Parents often feel trapped by these situations. Everyone makes mistakes, even parents, and everyone needs to apologize once in a while – not only because it’s the right thing to do, but because it helps the person doing the apologizing move on, too. But it seems trickier when a parent needs to say, “I’m sorry.” They know they’re wrong, but they’re afraid that their children will think less of them if they realize that Mom or Dad can be wrong.

Let’s set those parents at ease — your kids already know that you can be wrong. They’ve seen it plenty of times before, and they know that they’ll see it again.

What makes the apology important is that you’re role-modeling how to handle such a situation for your children. Remember the old phrase: they may not always listen to what you say, but they’re always watching what you do. If you’d like your children to be accountable and take responsibility for what they do, there’s no better way to teach them than to model it yourself.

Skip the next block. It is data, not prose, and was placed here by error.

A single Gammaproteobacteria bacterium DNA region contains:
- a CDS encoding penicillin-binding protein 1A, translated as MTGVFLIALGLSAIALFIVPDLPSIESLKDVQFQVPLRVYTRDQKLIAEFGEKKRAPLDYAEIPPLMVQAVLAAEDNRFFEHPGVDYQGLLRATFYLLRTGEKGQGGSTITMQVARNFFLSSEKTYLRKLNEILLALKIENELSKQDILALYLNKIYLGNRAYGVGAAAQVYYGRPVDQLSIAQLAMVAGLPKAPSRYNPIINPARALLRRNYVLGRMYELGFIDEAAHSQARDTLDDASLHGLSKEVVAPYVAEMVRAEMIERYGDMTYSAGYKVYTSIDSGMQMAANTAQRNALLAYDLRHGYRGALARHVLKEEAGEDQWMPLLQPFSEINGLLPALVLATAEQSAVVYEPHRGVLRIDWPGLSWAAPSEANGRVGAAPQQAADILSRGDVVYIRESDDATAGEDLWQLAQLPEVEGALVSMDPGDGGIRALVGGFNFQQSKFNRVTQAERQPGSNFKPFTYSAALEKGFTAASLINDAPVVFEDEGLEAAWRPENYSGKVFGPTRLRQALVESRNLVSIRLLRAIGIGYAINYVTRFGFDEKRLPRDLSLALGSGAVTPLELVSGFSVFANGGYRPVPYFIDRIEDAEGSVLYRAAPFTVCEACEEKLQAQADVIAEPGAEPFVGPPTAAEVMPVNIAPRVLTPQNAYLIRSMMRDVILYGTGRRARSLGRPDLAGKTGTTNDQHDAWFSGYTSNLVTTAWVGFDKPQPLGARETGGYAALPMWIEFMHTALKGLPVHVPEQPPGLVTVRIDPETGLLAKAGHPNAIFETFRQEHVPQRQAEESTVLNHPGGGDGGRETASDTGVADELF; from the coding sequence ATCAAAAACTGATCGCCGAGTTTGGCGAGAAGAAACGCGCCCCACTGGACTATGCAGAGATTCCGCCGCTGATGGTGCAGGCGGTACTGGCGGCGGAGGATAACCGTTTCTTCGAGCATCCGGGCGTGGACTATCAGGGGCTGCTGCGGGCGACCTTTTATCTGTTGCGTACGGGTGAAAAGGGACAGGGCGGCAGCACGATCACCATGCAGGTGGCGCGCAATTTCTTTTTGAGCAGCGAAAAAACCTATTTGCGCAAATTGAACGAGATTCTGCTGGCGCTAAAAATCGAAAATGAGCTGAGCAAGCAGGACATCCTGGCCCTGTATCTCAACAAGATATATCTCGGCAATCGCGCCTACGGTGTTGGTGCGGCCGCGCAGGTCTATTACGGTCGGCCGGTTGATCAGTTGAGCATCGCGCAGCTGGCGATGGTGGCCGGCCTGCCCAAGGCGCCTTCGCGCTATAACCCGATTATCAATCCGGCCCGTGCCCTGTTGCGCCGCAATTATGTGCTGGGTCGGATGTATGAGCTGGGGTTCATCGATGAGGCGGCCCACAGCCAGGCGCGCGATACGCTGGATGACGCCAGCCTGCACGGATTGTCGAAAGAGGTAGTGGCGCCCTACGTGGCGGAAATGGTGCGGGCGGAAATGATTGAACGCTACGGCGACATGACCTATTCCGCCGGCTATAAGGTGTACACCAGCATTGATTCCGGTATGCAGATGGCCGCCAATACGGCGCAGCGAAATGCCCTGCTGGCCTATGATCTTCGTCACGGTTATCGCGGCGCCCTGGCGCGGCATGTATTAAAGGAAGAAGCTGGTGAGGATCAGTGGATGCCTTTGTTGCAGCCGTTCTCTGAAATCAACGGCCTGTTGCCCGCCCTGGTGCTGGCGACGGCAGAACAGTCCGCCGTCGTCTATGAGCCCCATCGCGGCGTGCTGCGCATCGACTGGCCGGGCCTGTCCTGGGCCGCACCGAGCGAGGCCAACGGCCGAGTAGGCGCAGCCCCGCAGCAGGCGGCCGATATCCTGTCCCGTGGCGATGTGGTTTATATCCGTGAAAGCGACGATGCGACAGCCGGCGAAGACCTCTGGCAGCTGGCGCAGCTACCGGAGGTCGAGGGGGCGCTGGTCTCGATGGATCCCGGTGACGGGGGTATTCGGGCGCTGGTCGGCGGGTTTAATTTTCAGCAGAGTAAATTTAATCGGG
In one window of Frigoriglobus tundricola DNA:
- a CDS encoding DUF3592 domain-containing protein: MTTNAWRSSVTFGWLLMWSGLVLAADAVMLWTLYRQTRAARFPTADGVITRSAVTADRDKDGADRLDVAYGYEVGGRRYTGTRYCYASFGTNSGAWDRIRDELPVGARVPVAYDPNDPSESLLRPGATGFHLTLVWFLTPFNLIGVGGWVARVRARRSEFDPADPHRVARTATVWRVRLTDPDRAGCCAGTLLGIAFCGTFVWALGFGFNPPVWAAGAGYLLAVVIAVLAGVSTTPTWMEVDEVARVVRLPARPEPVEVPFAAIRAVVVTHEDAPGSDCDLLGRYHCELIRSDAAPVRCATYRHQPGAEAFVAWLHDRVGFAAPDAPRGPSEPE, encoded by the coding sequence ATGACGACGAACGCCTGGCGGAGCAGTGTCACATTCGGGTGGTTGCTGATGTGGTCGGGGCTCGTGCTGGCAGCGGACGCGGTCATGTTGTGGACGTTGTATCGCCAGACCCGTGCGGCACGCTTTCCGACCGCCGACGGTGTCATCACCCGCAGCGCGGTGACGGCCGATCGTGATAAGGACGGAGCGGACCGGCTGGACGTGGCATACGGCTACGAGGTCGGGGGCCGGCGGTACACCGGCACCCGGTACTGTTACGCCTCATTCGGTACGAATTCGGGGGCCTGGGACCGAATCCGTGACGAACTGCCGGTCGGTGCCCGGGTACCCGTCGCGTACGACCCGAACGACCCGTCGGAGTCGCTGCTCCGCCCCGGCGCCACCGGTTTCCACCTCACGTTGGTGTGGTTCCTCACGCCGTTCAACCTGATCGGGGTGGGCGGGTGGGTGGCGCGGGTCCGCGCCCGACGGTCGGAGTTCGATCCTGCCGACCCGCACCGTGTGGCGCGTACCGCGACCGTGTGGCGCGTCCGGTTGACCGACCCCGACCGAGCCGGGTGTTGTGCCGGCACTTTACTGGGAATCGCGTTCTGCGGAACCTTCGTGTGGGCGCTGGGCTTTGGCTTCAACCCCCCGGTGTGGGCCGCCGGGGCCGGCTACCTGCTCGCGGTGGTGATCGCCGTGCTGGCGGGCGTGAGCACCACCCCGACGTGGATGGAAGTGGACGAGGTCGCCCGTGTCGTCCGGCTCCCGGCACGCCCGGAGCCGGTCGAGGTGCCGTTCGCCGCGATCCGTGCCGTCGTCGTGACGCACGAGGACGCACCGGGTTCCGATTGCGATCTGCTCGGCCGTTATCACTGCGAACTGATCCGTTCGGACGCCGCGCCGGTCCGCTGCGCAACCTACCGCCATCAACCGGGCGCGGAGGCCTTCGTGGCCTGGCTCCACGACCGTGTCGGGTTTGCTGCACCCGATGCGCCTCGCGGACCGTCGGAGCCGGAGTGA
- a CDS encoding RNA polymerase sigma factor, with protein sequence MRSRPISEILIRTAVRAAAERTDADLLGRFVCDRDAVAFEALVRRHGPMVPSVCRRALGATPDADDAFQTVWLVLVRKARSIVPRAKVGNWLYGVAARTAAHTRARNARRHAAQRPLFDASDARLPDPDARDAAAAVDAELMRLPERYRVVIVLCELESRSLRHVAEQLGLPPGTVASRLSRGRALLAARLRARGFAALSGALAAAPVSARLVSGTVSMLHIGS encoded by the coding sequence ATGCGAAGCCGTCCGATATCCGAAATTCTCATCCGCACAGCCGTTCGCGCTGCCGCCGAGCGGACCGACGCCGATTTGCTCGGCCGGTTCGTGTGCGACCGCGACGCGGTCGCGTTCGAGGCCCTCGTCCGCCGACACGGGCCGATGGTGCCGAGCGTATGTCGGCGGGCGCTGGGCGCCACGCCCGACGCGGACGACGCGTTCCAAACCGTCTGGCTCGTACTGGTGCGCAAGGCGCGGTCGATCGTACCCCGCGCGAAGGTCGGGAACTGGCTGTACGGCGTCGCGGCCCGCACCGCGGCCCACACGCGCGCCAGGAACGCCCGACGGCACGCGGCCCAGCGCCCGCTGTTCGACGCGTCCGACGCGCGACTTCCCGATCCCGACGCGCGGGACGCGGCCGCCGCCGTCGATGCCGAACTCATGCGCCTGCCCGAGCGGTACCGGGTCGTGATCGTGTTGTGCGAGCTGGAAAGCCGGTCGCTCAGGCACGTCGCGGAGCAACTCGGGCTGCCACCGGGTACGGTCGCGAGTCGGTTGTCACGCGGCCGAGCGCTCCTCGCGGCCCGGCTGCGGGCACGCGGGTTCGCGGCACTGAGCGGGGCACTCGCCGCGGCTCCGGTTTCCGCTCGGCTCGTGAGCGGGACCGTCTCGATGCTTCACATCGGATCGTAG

The basics of apology apply. Explain what you did (in an age-appropriate way), why you were wrong, how you understand that it affected the child, what you’ll do to try to keep from doing it again, and (if appropriate) what you’ll do to right the wrong. Once you’ve done that, stop beating yourself up and move on. Remember, you don’t want to teach kids that they have to carry a mistake forever.

Don’t worry about your authority being compromised. The kids will see you as responsible, accountable, and fair, and that’ll increase your authority in the long run.

(Carl Grody, LISW-S, works with families through Grody Online Family Counseling, which is based in Columbus, Ohio. He has 12 years experience working with children, adolescents, families and couples. He’s a trained group leader in the Incredible Years parenting program, and he’s also the family therapist columnist for Columbus Parent magazine. For an appointment with Carl, call 614-477-5565 or e-mail carlgrody@grodyfamilycounseling.com. To schedule directly online, go to carlgrodylisws.clientsecure.me.)